reassurance

noun
re·​as·​sur·​ance | \ ˌrē-ə-ˈshu̇r-ən(t)s How to pronounce reassurance (audio) \

Definition of reassurance

1 : the action of reassuring : the state of being reassured

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Examples of reassurance in a Sentence

Experts offered their reassurances that the accident wouldn't happen again. He received reassurance from his family. Children need a lot of reassurance.
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Recent Examples on the Web But these complaints to the DEP over the years led nowhere, as residents said employees routinely dismissed their problems based on little more than reassurance from gas companies that nothing was amiss. Christen Smith, Washington Examiner, "Pennsylvania gas industry and environmentalists clash over grand jury report on drilling oversight," 6 July 2020 To adapt Karl Marx, this is history repeating itself, the first time as calming reassurance, the second as disgrace under pressure. Fintan O’toole, The New York Review of Books, "The Unpresident and the Unredeemed Promise," 12 June 2020 Analysts are warning that, despite recent market rallies, there is little reassurance infections won’t keep spreading, given the growing numbers in some parts of the U.S., Brazil and Asia. Jessica Menton, USA TODAY, "Dow drops 800 points as IMF cuts outlook for the global economy on virus woes," 24 June 2020 Jam is also a form of reassurance—those dusty jars kept at the back of a cupboard, just in case, are a silent comfort. The Economist, "Home Entertainment Jam embodies resilience—and dogged optimism," 13 June 2020 Key election constituencies, such as suburban women, needed reassurance that the president was in charge and had a plan to impose security. Rob Crilly, Washington Examiner, "Inside Trump's church visit to reassure a fearful public," 2 June 2020 End-to-end encryption to protect privacy may provide some reassurance. The Economist, "Schumpeter Can Zoom be trusted with users’ secrets?," 20 June 2020 Many citizens feel abandoned today because parental reassurance is completely lacking from our nation’s current leadership. Jeremi Suri, Washington Post, "The president as parent — consoler, protector and, sometimes, failure," 19 June 2020 Pakistan got some reassurance in 1960, when the World Bank persuaded both countries to sign the Indus Waters Treaty. Brendan Hoffman, National Geographic, "A water crisis looms for 270 million people as South Asia’s glaciers shrink," 16 June 2020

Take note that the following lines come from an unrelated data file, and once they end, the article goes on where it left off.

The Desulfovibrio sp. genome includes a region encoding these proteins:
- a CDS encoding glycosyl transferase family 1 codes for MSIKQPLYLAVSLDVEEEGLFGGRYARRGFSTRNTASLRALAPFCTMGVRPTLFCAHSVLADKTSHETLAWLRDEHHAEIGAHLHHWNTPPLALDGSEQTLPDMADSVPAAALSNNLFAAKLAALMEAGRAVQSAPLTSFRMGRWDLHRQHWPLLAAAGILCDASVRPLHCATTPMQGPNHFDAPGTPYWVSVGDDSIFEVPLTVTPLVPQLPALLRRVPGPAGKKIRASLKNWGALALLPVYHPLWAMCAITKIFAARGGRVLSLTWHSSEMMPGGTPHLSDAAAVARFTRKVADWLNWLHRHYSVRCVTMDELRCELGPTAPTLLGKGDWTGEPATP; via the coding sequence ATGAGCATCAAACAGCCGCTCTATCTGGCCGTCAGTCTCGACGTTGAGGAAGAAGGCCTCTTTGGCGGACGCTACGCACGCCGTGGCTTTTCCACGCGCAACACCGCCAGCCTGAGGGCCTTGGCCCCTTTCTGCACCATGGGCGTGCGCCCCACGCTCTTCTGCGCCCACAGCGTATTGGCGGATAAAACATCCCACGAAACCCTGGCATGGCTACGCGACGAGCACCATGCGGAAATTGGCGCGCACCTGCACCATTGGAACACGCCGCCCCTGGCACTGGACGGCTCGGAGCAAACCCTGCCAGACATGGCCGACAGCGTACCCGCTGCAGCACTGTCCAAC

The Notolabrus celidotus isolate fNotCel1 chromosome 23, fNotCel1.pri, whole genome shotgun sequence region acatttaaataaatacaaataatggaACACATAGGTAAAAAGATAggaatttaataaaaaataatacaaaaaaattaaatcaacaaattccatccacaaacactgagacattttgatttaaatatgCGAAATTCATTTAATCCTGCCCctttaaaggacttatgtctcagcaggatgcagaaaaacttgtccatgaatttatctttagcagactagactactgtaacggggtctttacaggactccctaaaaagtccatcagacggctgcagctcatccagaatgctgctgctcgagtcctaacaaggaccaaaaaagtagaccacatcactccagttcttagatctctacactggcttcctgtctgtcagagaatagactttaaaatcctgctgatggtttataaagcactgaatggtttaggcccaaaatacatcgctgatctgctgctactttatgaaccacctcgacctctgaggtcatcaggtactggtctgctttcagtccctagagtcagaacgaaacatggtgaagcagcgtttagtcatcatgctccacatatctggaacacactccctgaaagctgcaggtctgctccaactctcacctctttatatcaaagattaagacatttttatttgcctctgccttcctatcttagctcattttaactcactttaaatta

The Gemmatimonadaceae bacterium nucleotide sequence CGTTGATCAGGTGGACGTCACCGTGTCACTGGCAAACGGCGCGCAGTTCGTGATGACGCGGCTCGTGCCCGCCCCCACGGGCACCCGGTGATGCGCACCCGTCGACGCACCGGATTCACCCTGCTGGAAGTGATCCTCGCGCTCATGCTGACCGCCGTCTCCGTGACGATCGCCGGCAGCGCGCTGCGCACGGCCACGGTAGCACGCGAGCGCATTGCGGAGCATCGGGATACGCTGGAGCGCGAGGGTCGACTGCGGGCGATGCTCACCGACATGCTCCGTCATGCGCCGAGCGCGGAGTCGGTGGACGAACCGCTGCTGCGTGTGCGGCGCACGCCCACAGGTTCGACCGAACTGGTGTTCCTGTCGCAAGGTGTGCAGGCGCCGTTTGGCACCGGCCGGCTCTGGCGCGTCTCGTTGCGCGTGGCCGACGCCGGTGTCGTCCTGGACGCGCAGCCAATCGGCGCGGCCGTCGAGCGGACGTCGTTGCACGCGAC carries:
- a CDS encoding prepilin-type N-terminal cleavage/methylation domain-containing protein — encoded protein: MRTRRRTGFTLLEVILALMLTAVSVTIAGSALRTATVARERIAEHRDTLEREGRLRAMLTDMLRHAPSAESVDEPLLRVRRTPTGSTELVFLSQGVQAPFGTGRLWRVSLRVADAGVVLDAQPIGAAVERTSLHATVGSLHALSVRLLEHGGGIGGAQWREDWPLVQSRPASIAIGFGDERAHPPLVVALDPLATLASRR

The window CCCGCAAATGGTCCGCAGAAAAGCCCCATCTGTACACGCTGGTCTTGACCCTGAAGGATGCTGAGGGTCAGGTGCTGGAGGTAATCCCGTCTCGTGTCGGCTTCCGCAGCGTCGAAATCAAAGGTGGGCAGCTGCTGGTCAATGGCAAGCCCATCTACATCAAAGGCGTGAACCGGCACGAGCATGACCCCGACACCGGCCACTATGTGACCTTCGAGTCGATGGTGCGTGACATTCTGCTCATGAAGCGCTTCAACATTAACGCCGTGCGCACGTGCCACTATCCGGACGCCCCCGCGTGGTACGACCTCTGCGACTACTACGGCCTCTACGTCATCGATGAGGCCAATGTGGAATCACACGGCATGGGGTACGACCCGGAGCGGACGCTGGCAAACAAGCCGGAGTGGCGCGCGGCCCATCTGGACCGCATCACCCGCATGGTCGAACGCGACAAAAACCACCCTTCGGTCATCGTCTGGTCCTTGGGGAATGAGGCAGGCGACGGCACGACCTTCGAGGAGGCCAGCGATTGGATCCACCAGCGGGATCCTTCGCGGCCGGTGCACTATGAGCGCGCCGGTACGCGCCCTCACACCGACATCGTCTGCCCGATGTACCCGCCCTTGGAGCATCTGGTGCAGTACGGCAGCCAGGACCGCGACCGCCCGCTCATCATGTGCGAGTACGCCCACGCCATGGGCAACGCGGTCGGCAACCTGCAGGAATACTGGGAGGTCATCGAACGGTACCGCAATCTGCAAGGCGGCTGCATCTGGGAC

These example sentences are selected automatically from various online news sources to reflect current usage of the word 'reassurance.' Views expressed in the examples do not represent the opinion of Merriam-Webster or its editors. Send us feedback.

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First Known Use of reassurance

circa 1611, in the meaning defined at sense 1

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Learn More about reassurance

Time Traveler for reassurance

Time Traveler

The first known use of reassurance was circa 1611

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Statistics for reassurance

Last Updated

29 Jul 2020

Cite this Entry

“Reassurance.” Merriam-Webster.com Dictionary, Merriam-Webster, https://www.merriam-webster.com/dictionary/reassurance. Accessed 8 Aug. 2020.

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More Definitions for reassurance

reassurance

noun
How to pronounce reassurance (audio)

English Language Learners Definition of reassurance

: something that is said or done to make someone feel less afraid, upset, or doubtful

reassurance

noun
re·​as·​sur·​ance | \ ˌrē-ə-ˈshu̇r-əns How to pronounce reassurance (audio) \

Kids Definition of reassurance

: something that is said or done to make someone feel less afraid, upset, or doubtful

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More from Merriam-Webster on reassurance

Thesaurus: All synonyms and antonyms for reassurance

Rhyming Dictionary: Words that rhyme with reassurance

Spanish Central: Translation of reassurance

Nglish: Translation of reassurance for Spanish Speakers

Comments on reassurance

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